Moeen Ali, Dawid Malan lift England to competitive 166 for 4
Moeen Ali (51* off 37) and Dawid Malan (41 off 30) played crucial knocks to lift England to a challenging 166 for 4 after they were sent into bat.
Trent Boult, one of New Zealand’s best bowlers, had an off day. He went for 40 in his four overs and failed to pick up a wicket as well, which hurt the Kiwis’ potency. They were not their usual sharp self on the field either, with a few chances going down.
On expected lines, England went with Bairstow in place of the injured Jason Roy at the top of the order. However, Bairstow, short of runs in the T20 World Cup, struggled for fluency. He tried hard to find the boundaries but failed more often than he succeeded. His unimpressive knock ended on 13 from 17 as he guided Adam Milne straight to mid-off.
Jos Buttler continued to look in good touch and hit a few well-timed boundaries. However, he perished to Ish Sodhi for 29, going for an ambitious reverse-sweep. Buttler completely missed a good length delivery and was trapped in front of the stumps.
Neesham could have had Malan in his first over but part-time keeper Conway put down a not-so-difficult chance. The England left-hander looked to drive a good length ball that was angling away but only managed to find the edge. The let-off proved costly as Malan went on to play a crucial knock.
Immediately after the drinks break, Malan played two handsome cover drives off Phillips for boundaries. There was a second life for the England batter as he drilled one back to Adam Milne but the bowler could not hang on to the tough chance.
The 16th over began with a bang for England as Malan smacked Tim Southee for a maximum over square leg. The Kiwi pacer, though, had his revenge the very next ball as Malan edged a short delivery to the keeper. Following Malan’s dismissal, Moeen ensured England got to a competitive total.
In the 17th over, he danced down the track and lofted Sodhi for a six over cow corner. In the next over, he hoicked a short ball from Milne over midwicket for another maximum. Livingstone joined in by slamming the bowler over his head for a six.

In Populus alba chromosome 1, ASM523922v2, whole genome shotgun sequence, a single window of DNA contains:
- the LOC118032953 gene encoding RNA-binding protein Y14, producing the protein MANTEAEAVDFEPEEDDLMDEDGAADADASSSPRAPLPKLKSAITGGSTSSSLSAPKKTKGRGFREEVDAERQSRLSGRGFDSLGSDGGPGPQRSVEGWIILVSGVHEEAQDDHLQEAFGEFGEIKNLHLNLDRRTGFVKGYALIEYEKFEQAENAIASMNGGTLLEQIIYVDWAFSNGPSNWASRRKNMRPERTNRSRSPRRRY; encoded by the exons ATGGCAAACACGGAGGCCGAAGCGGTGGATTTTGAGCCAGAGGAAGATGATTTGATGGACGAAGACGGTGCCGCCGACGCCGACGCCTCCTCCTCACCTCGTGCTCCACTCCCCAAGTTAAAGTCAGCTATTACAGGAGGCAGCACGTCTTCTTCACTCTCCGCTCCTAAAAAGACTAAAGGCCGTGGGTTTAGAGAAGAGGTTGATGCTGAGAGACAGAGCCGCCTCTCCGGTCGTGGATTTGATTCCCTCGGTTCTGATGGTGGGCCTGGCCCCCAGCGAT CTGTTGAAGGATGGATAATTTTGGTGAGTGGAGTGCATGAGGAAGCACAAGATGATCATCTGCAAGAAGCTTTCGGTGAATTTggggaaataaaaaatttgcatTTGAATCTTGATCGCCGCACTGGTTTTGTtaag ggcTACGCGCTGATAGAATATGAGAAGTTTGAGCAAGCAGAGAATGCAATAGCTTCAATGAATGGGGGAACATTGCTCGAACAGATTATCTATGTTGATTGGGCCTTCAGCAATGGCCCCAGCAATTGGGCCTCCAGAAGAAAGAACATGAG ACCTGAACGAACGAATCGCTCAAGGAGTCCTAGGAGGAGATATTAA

Livingstone perished in the last over, having contributed a handy cameo of 17 in 10. Moeen brought up his fifty by smacking Neesham for a four over extra over as England finished on a high.
England vs New Zealand 1st semi-final: Who won Player of the Match in yesterday's T20 World Cup 2021 match?
Mitchell was brilliant for New Zealand with his unbeaten 72. He didn’t give it away even when he wasn’t getting the big hits. Eventually, he played a blinder. The victory couldn’t have been possible without Neesham’s 11-ball 27. Southee was New Zealand’s best bowler with figures of 1 for 24.
For England, Moeen played a mature knock under pressure. They needed someone to lift their run rate in the last five overs and the all-rounder timed his innings to perfection with an icy-cool half-century. Malan had his slice of luck but utilized the same and played a crucial innings that gave England momentum after Bairstow and Buttler’s dismissals.
Woakes was brilliant with the ball for England at the start. His twin strikes of Guptill and Williamson put New Zealand on the back foot in the chase. However, he went for plenty at the death. Livingstone impressed with 2 for 22.
Mitchell was the deserved Player of the Match for his fantastic innings.